WWFGTD? ON GENEROSITY AS PEDAGOGY, MODELED IN THE SCULPTURE OF FELIX GONZALEZ-TORRES
This piece is a consideration of Felix Gonzalez-Torres’ work as a potential pedagogical model. The focus of my recent writing and teaching practices have been how to engage in a supportive dynamic that creates space for embodied intelligence. Teaching at a notoriously demanding art school prompts reflection on the divisive and dehumanizing tendencies of academic institutions. I turn to the gifting energetics of Felix Gonzalez-Torres (FGT), whose work is a favorite among my students. The softness of FGT’s minimalism, at once rigorous and generous, haunted by presence and absence, joy and melancholy, has served as a physical model of what it means to teach from a place of empathetic connection with subject matter and students. My recent turn towards somatic pedagogy is beautifully figured in FGT’s stacks and piles that both implicate and elide the body without ever denying its centrality: an elegant metaphor for intellectual labor as an embodied experience. Teaching is a practice that requires laying a foundation with equal parts hope and discipline, and then relinquishing control. As I find myself largely without a road map on this path for engaging my students, subject matter, and self, I often ask what would FGT do?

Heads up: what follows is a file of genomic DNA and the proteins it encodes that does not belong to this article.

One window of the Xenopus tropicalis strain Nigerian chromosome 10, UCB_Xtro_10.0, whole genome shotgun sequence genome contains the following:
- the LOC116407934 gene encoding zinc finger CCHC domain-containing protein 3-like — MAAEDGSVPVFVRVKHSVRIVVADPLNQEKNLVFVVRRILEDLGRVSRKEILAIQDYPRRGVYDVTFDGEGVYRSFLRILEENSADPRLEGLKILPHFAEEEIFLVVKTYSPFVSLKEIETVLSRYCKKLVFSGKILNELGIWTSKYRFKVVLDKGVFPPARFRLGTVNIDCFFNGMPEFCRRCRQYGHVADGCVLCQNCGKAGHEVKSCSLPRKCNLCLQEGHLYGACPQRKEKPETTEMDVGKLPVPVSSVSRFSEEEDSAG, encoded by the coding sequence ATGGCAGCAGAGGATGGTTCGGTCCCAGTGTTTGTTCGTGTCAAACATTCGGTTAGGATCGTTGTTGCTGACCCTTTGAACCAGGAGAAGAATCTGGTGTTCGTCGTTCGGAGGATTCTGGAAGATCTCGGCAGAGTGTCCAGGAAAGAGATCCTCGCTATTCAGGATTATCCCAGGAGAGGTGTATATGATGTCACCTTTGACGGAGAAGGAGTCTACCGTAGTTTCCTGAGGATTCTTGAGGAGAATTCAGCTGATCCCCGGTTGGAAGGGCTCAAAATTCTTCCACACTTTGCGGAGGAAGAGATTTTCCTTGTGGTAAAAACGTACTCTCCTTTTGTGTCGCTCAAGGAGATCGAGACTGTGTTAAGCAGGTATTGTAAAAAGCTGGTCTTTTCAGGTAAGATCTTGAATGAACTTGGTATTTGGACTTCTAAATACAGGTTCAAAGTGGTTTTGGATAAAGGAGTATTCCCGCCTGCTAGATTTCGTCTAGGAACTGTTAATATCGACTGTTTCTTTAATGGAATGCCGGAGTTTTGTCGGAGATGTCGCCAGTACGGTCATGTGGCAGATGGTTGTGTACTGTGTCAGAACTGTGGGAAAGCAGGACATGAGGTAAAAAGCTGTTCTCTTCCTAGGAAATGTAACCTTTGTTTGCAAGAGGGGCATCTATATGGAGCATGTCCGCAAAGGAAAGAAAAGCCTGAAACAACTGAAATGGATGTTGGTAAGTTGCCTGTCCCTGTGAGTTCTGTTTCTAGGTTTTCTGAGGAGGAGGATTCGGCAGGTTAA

Liz Maynard works as an art historian, yoga teacher, and body worker in Providence, Rhode Island. She teaches at the Rhode Island School of Design and Rhode Island College where she focuses on modern and contemporary art works oriented around embodied experience and the construction and deconstruction of subjectivities. Her prime methodology as a writer and teacher is to locate the threads of empathetic connections in both discourse and experiential practice that allow for a deeper understanding of the arts and each other.
Light refreshments will be served.